Owen Polley: Devolution is a disaster for the Union and has always been
One of Northern Ireland’s abiding political mysteries is why unionists, in political parties at least, have become so devoted to devolution.
Originally, the parliament at Stormont was created to distance the province from the rest of the United Kingdom. The theory was that ‘home rule’ in 1921 for both parts of the island would solve the ‘Irish question’.
While it didn’t work out like that, it did entrench our status as a ‘place apart’ that was not included fully in mainstream British politics.
Since 1998, our system of power-sharing failed to tackle any of the major problems with the economy, infrastructure and an unreformed public sector that blighted Northern Ireland for decades.
Now, while England, Scotland and Wales move toward relative freedom from Covid restrictions we retain many aspects of lockdown, thanks to the influence of politicians at Stormont.
The unionist parties may be shy about admitting it, but this is because the Republic continues to be one of the most cautious countries in the world when it comes to reopening.
Nationalist parties see everything through an all-island lens and their ideological commitment to this idea means we cannot relax our rules to the same extent as the rest of the UK.
These problems are not confined to coronavirus.
Thanks to the government’s capitulation to the EU, Northern Ireland’s economic links with Great Britain have been sacrificed to protect seamless trade with the Republic of Ireland, through the Northern Ireland Protocol. In Thursday’s News Letter, the economist, Esmond Birnie, estimated that this arrangement is costing our economy nearly £1 billion per year.
The protocol is not a direct outcome of devolution, but it illustrates a broader trend and the existence of Stormont makes it difficult to rectify.
Unionists signed up to the Belfast Agreement, with all its unpalatable baggage, because it rested on the principle of consent. The signatories acknowledged that: ‘The present wish of a majority of people in Northern Ireland, freely exercised and legitimate, is to maintain the Union and, accordingly, ... Northern Ireland’s status as part of the United Kingdom reflects and relies upon that wish.’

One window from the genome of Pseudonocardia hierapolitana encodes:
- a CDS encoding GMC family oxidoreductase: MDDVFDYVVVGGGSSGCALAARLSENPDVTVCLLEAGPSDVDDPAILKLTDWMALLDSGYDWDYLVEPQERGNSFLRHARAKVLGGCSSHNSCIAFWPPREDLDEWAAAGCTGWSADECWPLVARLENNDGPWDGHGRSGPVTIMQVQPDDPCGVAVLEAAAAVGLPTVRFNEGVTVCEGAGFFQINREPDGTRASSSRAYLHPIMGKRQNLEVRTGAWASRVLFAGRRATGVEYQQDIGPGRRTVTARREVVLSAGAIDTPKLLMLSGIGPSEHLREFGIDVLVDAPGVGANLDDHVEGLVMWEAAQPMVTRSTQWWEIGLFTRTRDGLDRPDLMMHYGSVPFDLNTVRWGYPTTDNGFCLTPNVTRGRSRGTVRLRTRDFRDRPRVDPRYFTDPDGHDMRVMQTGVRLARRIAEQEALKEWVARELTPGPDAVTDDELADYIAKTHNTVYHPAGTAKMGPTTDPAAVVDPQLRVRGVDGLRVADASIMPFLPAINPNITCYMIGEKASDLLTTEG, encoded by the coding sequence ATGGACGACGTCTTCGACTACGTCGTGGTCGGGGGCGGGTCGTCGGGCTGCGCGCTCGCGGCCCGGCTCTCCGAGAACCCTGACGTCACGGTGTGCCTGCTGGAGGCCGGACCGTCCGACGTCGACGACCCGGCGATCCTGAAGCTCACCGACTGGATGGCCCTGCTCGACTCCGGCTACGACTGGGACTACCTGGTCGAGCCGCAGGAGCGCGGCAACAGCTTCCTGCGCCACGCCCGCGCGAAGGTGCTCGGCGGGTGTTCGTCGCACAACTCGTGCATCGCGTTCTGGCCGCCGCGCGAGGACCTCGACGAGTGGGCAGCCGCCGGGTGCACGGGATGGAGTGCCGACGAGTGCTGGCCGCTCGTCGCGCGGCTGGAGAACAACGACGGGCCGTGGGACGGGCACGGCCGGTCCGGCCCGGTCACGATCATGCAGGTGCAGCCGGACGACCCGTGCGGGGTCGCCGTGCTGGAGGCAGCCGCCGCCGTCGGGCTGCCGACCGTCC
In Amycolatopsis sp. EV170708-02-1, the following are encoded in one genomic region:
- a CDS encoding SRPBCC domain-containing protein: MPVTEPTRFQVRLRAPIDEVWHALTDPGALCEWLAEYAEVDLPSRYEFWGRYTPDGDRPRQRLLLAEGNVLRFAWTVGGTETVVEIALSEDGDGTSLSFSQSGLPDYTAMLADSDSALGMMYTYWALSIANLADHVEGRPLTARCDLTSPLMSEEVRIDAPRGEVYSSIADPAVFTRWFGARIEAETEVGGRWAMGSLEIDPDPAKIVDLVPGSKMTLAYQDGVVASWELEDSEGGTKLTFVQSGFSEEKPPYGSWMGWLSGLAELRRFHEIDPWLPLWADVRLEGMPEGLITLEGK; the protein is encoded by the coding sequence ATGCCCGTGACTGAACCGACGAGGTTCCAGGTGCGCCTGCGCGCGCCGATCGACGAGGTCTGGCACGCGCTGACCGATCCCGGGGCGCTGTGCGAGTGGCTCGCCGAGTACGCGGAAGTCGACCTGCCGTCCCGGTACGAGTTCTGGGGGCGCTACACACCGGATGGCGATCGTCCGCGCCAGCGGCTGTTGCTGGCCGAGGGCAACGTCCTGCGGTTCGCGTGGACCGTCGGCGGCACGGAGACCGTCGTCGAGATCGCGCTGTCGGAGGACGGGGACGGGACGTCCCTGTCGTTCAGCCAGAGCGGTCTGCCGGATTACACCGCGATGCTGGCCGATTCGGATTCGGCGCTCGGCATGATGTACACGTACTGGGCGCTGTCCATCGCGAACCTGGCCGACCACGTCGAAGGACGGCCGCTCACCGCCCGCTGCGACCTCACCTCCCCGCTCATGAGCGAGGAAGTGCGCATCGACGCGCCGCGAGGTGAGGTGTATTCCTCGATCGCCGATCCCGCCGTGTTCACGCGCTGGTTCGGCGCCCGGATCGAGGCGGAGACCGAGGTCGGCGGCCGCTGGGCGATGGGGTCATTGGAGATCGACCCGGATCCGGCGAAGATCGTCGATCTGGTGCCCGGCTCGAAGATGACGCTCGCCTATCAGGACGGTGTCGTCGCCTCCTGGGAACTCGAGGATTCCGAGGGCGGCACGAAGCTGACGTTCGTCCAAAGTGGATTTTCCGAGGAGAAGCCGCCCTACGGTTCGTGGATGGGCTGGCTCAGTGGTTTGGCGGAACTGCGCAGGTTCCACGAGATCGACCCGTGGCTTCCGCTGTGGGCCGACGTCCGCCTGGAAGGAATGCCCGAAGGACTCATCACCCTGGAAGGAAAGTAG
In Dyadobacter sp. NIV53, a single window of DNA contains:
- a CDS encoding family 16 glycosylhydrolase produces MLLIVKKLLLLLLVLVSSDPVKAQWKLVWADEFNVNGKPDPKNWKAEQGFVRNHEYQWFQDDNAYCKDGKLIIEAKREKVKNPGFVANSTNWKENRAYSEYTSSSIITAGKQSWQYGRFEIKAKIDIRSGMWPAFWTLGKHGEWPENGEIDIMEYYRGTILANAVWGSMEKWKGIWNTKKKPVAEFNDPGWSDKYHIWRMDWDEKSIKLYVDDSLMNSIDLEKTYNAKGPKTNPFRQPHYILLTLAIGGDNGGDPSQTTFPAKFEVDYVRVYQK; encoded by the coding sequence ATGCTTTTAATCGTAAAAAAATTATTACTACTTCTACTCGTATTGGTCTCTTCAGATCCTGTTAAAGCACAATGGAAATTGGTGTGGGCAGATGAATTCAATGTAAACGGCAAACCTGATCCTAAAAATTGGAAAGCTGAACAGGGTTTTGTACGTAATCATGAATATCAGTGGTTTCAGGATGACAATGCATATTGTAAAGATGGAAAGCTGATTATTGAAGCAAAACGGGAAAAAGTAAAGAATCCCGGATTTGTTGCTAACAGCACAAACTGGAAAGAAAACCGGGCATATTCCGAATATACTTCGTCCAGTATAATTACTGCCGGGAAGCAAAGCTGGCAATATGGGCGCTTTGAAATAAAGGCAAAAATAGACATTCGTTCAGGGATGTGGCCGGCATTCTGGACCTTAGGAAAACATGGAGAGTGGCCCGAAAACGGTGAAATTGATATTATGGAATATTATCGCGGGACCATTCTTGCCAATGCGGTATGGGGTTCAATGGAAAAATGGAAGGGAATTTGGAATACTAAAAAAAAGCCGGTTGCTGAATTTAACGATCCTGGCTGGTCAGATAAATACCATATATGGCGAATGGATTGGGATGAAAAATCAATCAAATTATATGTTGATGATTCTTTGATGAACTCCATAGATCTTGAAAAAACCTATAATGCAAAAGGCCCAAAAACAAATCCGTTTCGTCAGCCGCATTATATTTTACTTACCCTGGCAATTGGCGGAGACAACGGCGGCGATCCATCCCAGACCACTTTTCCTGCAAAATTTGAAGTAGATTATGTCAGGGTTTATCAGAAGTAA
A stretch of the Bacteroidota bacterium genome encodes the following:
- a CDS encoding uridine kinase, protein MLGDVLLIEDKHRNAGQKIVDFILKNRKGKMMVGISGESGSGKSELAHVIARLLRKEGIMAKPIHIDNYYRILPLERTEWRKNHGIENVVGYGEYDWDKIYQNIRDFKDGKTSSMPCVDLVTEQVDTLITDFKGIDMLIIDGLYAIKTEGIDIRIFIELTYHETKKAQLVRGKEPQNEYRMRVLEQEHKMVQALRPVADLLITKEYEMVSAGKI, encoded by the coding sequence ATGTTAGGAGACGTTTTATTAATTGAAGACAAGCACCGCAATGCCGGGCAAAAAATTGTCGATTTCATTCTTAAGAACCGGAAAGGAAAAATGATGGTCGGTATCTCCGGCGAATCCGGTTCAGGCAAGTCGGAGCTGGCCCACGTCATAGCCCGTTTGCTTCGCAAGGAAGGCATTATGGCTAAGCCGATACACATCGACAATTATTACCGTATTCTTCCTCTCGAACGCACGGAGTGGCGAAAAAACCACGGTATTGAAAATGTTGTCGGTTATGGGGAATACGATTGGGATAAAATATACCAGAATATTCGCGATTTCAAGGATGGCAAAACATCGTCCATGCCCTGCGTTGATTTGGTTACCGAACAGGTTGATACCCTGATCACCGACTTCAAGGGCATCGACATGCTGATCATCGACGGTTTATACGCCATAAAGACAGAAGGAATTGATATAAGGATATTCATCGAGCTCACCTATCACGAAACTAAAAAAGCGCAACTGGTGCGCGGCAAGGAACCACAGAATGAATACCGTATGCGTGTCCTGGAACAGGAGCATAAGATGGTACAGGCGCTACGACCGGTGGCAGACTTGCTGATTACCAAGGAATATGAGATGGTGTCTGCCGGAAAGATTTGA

In other words, we must remain a full part of the UK, until a majority of voters in the province decides otherwise, through a border poll.
Despite this principle, some of the most basic aspects of our place in the United Kingdom have been diluted to placate nationalists.
Yet, at the start of 2020, unionist parties rushed to reinstate Stormont and now react with horror at the idea that it might collapse again.
The Belfast Agreement made no provision for joint authority or a hybrid state, but nationalists and the Dublin government have been allowed to act consistently like that is what is already in place.
Unionists could be relaxed about these attitudes when they had little impact on day to day life, but the protocol and lockdown have made it clear that nationalism is in fact getting its way.
You will remember that when Sinn Fein derailed power-sharing for three years, it was rewarded with a promise of Irish language legislation in the shape of the New Decade, New Approach deal. Naively, unionist parties seemed elated that Stormont was back up and running rather than furious that the Shinners had got their way.
They scarcely mentioned the fact that Dublin was allowed to trash the Belfast Agreement’s three stranded structure by interfering in Northern Ireland’s internal affairs and co-authoring the document. One particularly naive unionist MLA even thanked Simon Coveney on Radio Ulster for meddling in our business!
Edwin Poots, who was briefly leader of the DUP (you may have missed it), went so far as to laud the NDNA’s “cultural package”, which included an Irish language commissioner and other language provisions, for its fairness and balance.
This attitude sums up unionism’s colloquial and short-sighted attitude to devolution.
An unbalanced package would have created one expensive set of obligations, whereas a balanced package created a whole nest of expensive obligations. But Poots thought an Ulster Scots’ commissioner and an ‘Office of Identity’ was something to celebrate, regardless of the broader consequences.
In the decades following Northern Ireland’s creation, the UUP dominated unionism and the party became attached to the original home rule parliament at Stormont. There is a compelling case, though it is frequently overstated, that rather than focus on creating a modern, integrated part of the UK, some ministers misused their powers, allowing nationalist grievances to fester and deepening opposition to the Union.
Since the introduction of power-sharing in 1998, unionists have supported profound differences between Northern Ireland and the rest of the country. These included sensitive moral issues like same-sex marriage and abortion, but also everyday matters, like libel reform and Corporation Tax powers.
This type of exceptionalism made it easier to justify treating us differently from the rest of the UK when it came to serious questions like the procotol, that weakened our place in the Union.
Devolution has never worked well for unionism and it is now doing particular damage. Unfortunately, it is firmly established in Wales and Scotland and it is unlikely to be going anywhere in the short-term.
Nevertheless, unionists’ enthusiasm for self-government is baffling and entirely misplaced. They should at least be aware of its negative consequences and chastened by their self-defeating attachment to it in the past.
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